After attacks such as these, the instinct is to focus solely on security solutions. Security solutions are, of course, important – the attackers are violent extremists – but there are wider issues that ought to be addressed. The discourse requires a wider response, from an empowered civil society. The seriousness of the scourge of sectarianism must be a top priority, as its importance cannot be overstated.

https://www.thenational.ae/opinion/...onse-from-an-empowered-civil-society-1.691524
 

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Egypt files murder charges against man held for Coptic church attack
by Reuters, Wednesday, 03 January 2018

Egypt’s public prosecutor has filed murder charges against a man accused of killing 11 people in an attack on a Coptic church and a Christian-owned shop in a Cairo suburb last week, judicial sources said.

The man, arrested after the Dec. 29 attack, was receiving medical treatment in custody for injuries sustained in an exchange of gunfire with authorities outside the church. The prosecutor ordered him detained pending investigations, the sources said.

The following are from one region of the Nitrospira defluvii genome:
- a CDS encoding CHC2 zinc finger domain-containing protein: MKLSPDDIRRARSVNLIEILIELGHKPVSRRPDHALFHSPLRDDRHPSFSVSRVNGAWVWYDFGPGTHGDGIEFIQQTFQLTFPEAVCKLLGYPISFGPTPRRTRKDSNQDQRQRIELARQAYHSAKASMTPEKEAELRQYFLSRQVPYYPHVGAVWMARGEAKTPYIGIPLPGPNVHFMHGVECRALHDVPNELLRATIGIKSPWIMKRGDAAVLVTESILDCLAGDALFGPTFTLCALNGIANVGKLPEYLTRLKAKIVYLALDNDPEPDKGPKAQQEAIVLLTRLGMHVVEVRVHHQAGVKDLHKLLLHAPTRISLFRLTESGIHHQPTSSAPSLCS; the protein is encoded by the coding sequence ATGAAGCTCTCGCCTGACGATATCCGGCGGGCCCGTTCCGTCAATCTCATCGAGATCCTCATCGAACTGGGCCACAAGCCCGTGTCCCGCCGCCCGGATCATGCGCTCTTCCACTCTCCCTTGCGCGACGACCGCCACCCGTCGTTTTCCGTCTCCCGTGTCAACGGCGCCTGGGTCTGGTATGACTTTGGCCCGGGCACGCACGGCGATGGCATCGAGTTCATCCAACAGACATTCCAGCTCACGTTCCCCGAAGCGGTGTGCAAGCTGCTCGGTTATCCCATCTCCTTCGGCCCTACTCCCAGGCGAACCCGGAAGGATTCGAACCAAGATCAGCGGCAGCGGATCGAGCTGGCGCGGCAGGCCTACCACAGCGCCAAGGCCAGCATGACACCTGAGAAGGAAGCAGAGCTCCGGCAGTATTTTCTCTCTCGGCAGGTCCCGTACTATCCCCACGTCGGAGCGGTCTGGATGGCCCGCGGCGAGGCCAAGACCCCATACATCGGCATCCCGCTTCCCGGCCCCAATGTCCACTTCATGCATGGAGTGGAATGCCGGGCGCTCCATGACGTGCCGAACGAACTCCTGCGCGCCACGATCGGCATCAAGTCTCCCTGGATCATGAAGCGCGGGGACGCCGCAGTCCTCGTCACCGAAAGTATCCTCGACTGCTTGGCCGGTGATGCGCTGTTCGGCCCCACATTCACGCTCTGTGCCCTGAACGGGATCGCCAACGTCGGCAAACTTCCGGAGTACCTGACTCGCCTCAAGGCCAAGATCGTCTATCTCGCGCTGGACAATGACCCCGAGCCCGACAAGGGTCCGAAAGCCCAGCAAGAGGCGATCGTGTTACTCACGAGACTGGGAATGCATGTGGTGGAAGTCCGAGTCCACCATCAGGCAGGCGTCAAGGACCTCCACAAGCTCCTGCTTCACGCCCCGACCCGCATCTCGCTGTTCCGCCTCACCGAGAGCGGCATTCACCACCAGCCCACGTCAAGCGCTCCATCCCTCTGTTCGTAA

“He is accused of premeditated murder, attempted murder, possession of an unlicensed weapon and using it for terrorist activity,” a judicial source said.

Islamic State claimed responsibility for the attacks shortly afterwards, in a statement carried out by its Amaq news agency, though it provided no evidence for the claim.

Islamist militants have claimed several attacks on Egypt’s large Christian minority in recent years, including two bombings on Palm Sunday in April and a blast at Cairo’s largest Coptic cathedral in December 2016 that killed 28 people.

http://www.defenceweb.co.za/index.p...rch-attack&catid=52:Human Security&Itemid=114